Black-Footed Ferret Facts

The species once considered "extinct in the wild" is no longer extinct

Black-footed ferret (Mustela nigripes)
Black-footed ferret (Mustela nigripes).

J. Michael Lockhart / USFWS

Black-footed ferrets are easily recognized by their distinctive masked faces and resemblance to pet ferrets. Native to North America, the black-footed ferret is a rare example of an animal that went extinct in the wild, but survived in captivity and was ultimately released again.

Fast Facts: Black-Footed Ferret

  • Scientific Name: Mustela nigripes
  • Common Names: Black-footed ferret, American polecat, prairie dog hunter
  • Basic Animal Group: Mammal
  • Size: 20 inch body; 4-5 inch tail
  • Weight: 1.4-3.1 pounds
  • Lifespan: 1 year
  • Diet: Carnivore
  • Habitat: Central North America
  • Population: 200
  • Conservation Status: Endangered (formerly extinct in the wild)


Black-footed ferrets resemble domestic ferrets as well as wild polecats and weasels. The slender animal has buff or tan fur, with black feet, tail tip, nose, and face mask. It has triangular ears, few whiskers, a short muzzle, and sharp claws. Its body ranges from 50 to 53 cm (19 to 21 in), with a 11 to 13 cm (4.5 to 5.0 in) tail, and its weight ranges from 650 to 1,400 g (1.4 to 3.1 lb). Males are about 10 percent larger than females.

Habitat and Distribution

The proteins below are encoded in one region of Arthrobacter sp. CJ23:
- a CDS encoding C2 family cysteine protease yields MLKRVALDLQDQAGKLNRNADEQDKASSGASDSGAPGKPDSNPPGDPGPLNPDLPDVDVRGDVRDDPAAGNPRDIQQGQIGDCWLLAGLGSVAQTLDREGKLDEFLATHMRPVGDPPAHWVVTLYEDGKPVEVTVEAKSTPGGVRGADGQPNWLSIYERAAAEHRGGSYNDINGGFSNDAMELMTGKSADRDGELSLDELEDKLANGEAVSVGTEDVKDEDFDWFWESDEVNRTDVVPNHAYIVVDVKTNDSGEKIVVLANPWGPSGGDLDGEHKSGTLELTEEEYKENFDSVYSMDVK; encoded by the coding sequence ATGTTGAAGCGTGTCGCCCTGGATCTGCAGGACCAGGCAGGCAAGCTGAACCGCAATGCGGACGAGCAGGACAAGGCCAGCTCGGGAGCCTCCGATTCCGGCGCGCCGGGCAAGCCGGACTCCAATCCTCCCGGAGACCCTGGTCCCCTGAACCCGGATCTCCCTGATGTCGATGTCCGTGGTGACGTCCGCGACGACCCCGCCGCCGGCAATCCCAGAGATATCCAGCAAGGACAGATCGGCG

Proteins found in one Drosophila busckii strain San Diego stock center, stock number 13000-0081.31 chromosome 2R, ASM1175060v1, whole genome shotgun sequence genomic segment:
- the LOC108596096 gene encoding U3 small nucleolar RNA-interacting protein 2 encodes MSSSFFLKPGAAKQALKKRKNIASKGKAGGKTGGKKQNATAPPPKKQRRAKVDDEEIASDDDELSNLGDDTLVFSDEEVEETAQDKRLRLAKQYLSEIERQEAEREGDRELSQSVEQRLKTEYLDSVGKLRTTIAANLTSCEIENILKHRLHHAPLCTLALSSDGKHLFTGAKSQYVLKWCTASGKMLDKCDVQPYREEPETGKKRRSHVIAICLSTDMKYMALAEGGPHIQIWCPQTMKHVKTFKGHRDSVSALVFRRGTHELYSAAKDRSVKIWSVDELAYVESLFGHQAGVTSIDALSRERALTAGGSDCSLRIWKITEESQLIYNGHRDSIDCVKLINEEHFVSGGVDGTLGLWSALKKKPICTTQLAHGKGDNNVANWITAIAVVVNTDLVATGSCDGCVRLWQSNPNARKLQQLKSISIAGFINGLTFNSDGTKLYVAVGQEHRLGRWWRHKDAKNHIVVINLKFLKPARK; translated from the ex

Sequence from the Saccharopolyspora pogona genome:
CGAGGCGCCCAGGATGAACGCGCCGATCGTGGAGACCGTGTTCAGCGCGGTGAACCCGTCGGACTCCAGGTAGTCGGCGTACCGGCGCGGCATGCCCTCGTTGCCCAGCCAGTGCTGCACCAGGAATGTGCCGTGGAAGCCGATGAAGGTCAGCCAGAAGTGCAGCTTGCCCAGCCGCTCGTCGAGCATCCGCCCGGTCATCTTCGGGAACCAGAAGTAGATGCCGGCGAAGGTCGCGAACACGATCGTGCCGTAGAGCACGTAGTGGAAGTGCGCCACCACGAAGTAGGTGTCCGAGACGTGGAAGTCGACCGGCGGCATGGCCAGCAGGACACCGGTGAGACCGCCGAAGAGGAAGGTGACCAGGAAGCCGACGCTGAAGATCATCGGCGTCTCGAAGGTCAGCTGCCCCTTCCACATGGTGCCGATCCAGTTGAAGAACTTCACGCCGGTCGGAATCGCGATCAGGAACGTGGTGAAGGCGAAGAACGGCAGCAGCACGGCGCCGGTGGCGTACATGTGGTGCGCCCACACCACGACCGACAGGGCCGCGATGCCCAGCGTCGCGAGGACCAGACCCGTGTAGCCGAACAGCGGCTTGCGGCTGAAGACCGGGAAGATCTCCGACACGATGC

Historically, the black-footed ferret roamed across the prairies and steppes of central North America, from Texas to Alberta and Saskatchewan. Their range correlated with that of prairie dogs, since ferrets eat the rodents and use their burrows. After their extinction in the wild, captive-bred black-footed ferrets were reintroduced across the range. As of 2007, the only surviving wild population is in the Big Horn Basin near Meeteetse, Wyoming.


Around 90 percent of the black-footed ferret's diet consists of prairie dogs (genus Cynomys), but in regions where prairie dogs hibernate for winter, ferrets will eat mice, voles, ground squirrels, rabbits, and birds. Black-footed ferrets get water by consuming their prey.

Ferrets are preyed upon by eagles, owls, hawks, rattlesnakes, coyotes, badgers, and bobcats.

Black-footed ferrets eat prairie dogs.
Black-footed ferrets eat prairie dogs. USFWS Mountain-Prairie


Except when mating or raising young, black-footed ferrets are solitary, nocturnal hunters. Ferrets use prairie dog burrows to sleep, catch their food, and raise their young. Black-footed ferrets are vocal animals. A loud chatter indicates alarm, a hiss shows fear, a female's whimper calls her young, and a male's chortle signals courtship. Like domestic ferrets, they perform the "weasel war dance," consisting of a series of hops, often accompanied by a clucking sound (dooking), arched back, and frizzed tail. In the wild, the ferrets may perform the dance to disorient prey as well as to indicate enjoyment.

The weasel war dance or "dooking" may be associated with hunting or with play.
The weasel war dance or "dooking" may be associated with hunting or with play. Tara Gregg / EyeEm / Getty Images

Reproduction and Offspring

Black-footed ferrets mate in February and March. Gestation lasts 42 to 45 days, resulting in the birth of one to five kits in May and June. The kits are born in prairie dog burrows and don't emerge until they are six weeks old.